STEM women inspire students at Battelle

STEM women inspire students at Battelle

Science department chair Julie Baker (front, left) and science teacher Courtney Hugo (back, left) talk with Principle Research Scientist for Battelle Kim Nikitas (right) during their lunch time at Battelle. Nikitas was also the director of the event, which included nine women on a panel to discuss their occupations with JC girls.

Bioengineering major at the University of Maryland Imani Sanders repeatedly told her small group that she knew the answer to the problem their professor had just given them. Her group, consisting of all males, ignored her and continued to work out the problem amongst themselves. When the professor stated the answer, Sanders was right. “I just represented female engineers in that moment,” she said.

Sanders was just one of the nine women on a panel at a STEM outreach event, Women Inspiring Innovation Through Imagination, held at the Battelle Eastern Science and Technology Center in Aberdeen. Twenty-three JC girls attended the discussion on March 15.

According to science teacher Courtney Hugo who attended the field trip, “it was a very simple thing for us to do, and I think it will pay huge returns for the girls who went.”

North Harford High School and Aberdeen High School’s Science and Math Academy also attended. According to the director of the event, Principle Research Scientist for Battelle Kim Nikitas, North Harford has a “very strong STEM magnet program,” and Battelle helped launch the Science and Math Academy within Aberdeen High School.

“The primary objective of this event is to inspire the imaginations of young women to seek a STEM career, thereby enhancing and expanding the future STEM workforce,” Nikitas said.

With March being Women’s History Month with a nation-wide theme of women in STEM, Nikitas believed this would be “a perfect opportunity” to provide young women with an in-depth look into a male dominated domain.

Most of the women on the panel, whose occupations ranged from a chemotherapy nurse to a microbiologist discovering new ways to decontaminate anthrax bacteria, belong to women’s networks. The panel took shape through these networks. “We all share the same desire to pay it forward. If we share our experiences and knowledge to educate and empower you all, you’ll be in a position to do the same,” Nikitas said.

A message that all panelists honed in on was to find a job that you enjoy, even if you find it after having kids, as two panelists did. Dr. Theresa Huwar stressed that your professional life is not a paved course. “It’s a career path,” she said.

Senior Susie Snee took note of the many different paths some of the women have taken. “I couldn’t believe how many different twists and turns it took each of them to get where they are now. However, it was very comforting to know that you’re not always going to be right, but if you follow your heart and try your best, you will find a job that you love.”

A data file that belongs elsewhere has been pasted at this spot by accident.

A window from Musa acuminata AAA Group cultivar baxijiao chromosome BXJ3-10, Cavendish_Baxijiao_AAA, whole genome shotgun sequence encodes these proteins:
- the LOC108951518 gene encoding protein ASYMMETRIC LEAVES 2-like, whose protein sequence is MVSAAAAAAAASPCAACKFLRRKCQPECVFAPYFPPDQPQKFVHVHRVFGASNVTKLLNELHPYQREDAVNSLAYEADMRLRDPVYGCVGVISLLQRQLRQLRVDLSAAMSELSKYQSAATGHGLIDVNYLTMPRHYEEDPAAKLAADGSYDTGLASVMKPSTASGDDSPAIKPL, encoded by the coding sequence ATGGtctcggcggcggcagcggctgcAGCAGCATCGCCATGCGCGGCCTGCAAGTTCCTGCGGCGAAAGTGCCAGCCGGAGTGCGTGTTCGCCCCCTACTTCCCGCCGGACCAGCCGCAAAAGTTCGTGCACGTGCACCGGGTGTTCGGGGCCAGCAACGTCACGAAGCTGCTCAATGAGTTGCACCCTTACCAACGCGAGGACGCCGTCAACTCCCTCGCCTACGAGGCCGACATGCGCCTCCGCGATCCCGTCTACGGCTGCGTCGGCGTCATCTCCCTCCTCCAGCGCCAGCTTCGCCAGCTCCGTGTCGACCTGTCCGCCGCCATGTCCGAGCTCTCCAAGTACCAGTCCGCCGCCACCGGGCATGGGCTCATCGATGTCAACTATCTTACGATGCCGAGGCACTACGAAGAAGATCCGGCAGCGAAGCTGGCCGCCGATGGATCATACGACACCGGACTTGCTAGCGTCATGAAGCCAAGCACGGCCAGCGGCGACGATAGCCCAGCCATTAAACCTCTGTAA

The young women in attendance got a chance to mingle with the panelists following the panel discussion, asking them questions relating to specific fields. “I think it was great that they could talk with so many [professional women] because they could see that not every path to success is the same,” Hugo said.

They panelists reiterated the importance of making connections with other women in the male dominated STEM field. “As women, we do want to help other women in the field,” Vertex Manager of Software Test Engineering Lois Reynolds said.

“We’re happy to help you beyond the three hours that you’re here today,” Nikitas said.

“I thought the Battelle field trip was an invaluable experience for our girls … some of the girls made some connections for possible shadow days,” Science Department Chair Julie Baker said.

The idea of women in the work place has changed over time. According to Reynolds, when she was younger, parents “felt a woman only went to college to find a husband … the world is different now.” Despite this, however, she is “not seeing enough women in the field. We want to see that trend change.”

Freshman Alice Cumpston believes this panel discussion will help change this trend. “I felt the trip was very inspirational and motivating towards the girls to pursue careers in any type of science field.”

Women are not seen as much in STEM oriented majors either. According to Sanders, there are only about 10 to 11 girls out of 80 students in one of her classes.

“It’s not something growing up that they really talk to females about … I think when you’re a girl, they just throw a doll in your hand rather than a hammer or wrench,” chemical engineer Monica Malhotra said. “It’s important to expose young women to the fields of science.”

“Companies are realizing if you have a diverse mix … everybody brings something to the table,” Nikitas said.

That being said, the panelists had career advice for the young women attending. Most of them urged the young women to take opportunities that arise and to not be afraid to be open to what the world has to offer.

“My hope for the future is that you all will continue to be inspired,” Nikitas said. “As you climb the ladder professionally, don’t forget to look back and help the women who helped you.”

Kailey Tracy is the Copy Chief for The Patriot and